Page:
Jeni Spinks, International Marketing Director for Planning and Deployment at Beam Suntory, speaks about the challenges of managing different markets, how digitisation has made it easier to manage brands, and her experience with different global brand governance models.

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Jeni Spinks, International Marketing Director for Planning and Deployment, Beam Suntory

Could you tell us about your role within global grand governance?

I’m currently International Marketing Director for Planning, Deployment and Brand Strategy at Beam Suntory. Our global company operates out of New York, and sub divided into three regions – Asia based out of Tokyo, North America region (including Mexico and Canada) headquartered in Chicago, with all other markets falling under International, based out of Madrid.

Within that context, it’s a big task with respect to global governance. Within the International Region, on the one hand, I have Australia and New Zealand and on the other, there’s Brazil, India, all of Africa, the Middle East, Turkey and Europe.

When it comes to the alcohol industry, each market has its own legislation, codes and customs. Hence, there’s a key need to respect the local market context when it comes to building global brands.

How has it become more complex to manage global brands?

The answer depends on your point of view. Has life become more complex these days with digitalisation or has it become easier? There are many digital tools we use now; very little is now left to chance. We have the pinpoint accuracy of brand visuals, frameworks and tools all easily and quickly shareable digitally.

On the other hand, there is potentially more to do now. Your above-the-line media spend used to be predominantly on TV, with a bit of cinema and video, potentially some outdoor and press if the campaign was comprehensive. Now there’s a plethora of ways to engage and grab the attention of our consumers using digital and an array of social media platforms.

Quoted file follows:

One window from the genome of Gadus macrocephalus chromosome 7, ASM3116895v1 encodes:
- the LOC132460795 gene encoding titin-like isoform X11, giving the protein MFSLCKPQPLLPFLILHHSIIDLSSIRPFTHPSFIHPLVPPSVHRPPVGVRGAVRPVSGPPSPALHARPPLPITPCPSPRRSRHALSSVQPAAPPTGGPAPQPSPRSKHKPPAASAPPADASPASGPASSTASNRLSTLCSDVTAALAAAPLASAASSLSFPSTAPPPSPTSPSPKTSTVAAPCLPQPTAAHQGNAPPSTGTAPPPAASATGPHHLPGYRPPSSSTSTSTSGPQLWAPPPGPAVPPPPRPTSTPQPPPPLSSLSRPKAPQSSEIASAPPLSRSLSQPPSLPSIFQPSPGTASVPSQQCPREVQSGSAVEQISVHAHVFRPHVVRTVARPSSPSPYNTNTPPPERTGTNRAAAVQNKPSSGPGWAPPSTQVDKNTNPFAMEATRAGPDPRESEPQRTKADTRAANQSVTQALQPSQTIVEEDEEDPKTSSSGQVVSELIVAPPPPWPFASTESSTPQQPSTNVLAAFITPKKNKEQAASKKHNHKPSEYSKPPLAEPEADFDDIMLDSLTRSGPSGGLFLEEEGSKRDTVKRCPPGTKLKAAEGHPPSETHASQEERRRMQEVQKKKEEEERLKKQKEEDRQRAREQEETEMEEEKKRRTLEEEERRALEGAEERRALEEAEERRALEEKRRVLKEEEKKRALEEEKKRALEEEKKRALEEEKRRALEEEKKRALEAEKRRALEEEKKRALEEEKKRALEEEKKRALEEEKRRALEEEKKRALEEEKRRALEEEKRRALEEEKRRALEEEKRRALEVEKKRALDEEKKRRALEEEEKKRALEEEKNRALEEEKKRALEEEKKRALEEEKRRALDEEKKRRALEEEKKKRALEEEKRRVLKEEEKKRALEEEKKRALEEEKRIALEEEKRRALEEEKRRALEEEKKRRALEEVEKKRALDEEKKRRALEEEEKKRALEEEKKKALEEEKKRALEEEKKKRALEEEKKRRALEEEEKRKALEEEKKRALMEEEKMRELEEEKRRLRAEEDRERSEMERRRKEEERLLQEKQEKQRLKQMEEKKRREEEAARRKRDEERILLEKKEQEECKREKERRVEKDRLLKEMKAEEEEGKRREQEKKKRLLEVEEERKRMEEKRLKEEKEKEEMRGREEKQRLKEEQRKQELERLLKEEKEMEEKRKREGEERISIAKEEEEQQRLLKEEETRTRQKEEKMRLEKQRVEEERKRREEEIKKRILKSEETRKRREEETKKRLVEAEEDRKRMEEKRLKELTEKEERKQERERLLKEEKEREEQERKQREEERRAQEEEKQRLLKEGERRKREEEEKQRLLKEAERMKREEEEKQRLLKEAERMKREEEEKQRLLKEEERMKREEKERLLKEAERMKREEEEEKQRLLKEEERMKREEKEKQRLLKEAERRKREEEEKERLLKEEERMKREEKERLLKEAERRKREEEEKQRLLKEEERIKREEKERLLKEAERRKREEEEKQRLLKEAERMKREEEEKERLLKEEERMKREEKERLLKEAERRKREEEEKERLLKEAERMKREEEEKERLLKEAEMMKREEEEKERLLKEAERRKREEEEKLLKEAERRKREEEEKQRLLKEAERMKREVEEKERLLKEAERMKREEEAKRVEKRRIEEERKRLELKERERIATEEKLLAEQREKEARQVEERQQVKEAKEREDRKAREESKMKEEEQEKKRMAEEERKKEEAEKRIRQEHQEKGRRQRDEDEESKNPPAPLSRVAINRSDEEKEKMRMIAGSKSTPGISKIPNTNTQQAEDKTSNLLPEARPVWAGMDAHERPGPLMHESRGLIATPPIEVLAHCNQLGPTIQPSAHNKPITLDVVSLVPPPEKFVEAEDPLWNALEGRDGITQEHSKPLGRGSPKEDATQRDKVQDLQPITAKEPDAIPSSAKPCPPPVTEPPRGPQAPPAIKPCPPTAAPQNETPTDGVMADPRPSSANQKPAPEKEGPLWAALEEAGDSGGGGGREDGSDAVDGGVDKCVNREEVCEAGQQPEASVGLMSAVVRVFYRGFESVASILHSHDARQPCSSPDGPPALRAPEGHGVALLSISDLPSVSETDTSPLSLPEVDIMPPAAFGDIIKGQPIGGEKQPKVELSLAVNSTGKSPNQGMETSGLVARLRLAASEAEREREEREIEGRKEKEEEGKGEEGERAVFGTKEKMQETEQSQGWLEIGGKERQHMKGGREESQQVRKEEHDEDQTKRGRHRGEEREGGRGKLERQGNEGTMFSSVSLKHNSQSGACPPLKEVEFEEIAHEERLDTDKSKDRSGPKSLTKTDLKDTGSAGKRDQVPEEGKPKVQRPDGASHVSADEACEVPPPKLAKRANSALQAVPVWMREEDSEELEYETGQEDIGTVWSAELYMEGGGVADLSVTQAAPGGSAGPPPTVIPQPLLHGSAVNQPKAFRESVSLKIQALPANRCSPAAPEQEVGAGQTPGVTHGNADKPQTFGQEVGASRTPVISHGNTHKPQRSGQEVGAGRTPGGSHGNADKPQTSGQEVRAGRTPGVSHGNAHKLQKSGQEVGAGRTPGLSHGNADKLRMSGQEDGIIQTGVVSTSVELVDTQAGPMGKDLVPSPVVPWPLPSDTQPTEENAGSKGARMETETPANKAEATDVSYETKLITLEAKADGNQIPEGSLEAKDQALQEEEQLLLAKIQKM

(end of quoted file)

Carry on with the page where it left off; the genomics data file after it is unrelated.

I always take the optimistic view – I think digitalisation has made it easier to manage brands despite there being more things to manage.

How many markets do you manage?

Within International, we can be responsible for upwards of 40 different markets.

Do you manage them through segmentation? Do some get more attention than the others?

Yes. We have a rigorous ‘grading’ process and have priority markets. Our corporate operating model, brand building, governance and day-to-day ways of working are built on the assumption that most of the focus will go on our priority markets.

Are there more expectations of face-to-face or video calls? Has that made it more complex and time-consuming?

We had a face-to-face leadership team meeting in Madrid recently and this was a point that came up. Back in the day, when you went to the office, you’d never have meetings in your diary from 8 AM to 6 PM. But that’s the expectation across the board these days in many large corporates, it’s likely unsustainable.

This isn’t unique to just marketing companies; it’s everywhere. You need to get more declarative and protective of your role when you’re working across time zones. When you have markets as far afield as Australia and as diverse as India, with everything in between, it’s made governing brands more difficult and corporate life a bit more complex.

Can you share examples of global brand governance models from your career?

I left Heineken in 2013 and I know a fair bit of it has changed now. Back then, the brand followed a global model with no one straying too far from what Amsterdam [the headquarters] wanted. There was a very good reason for this, however. I can’t reveal the exact amount we spent that year, but in 2012 Heineken sponsored the Olympics in London, they had the UEFA Champions League sponsorship, the Heineken Cup for rugby, and they also sponsored the James Bond movie. Of course, it becomes crucial to ‘show up’ in the right way consistently and globally when you’re spending so much on global assets.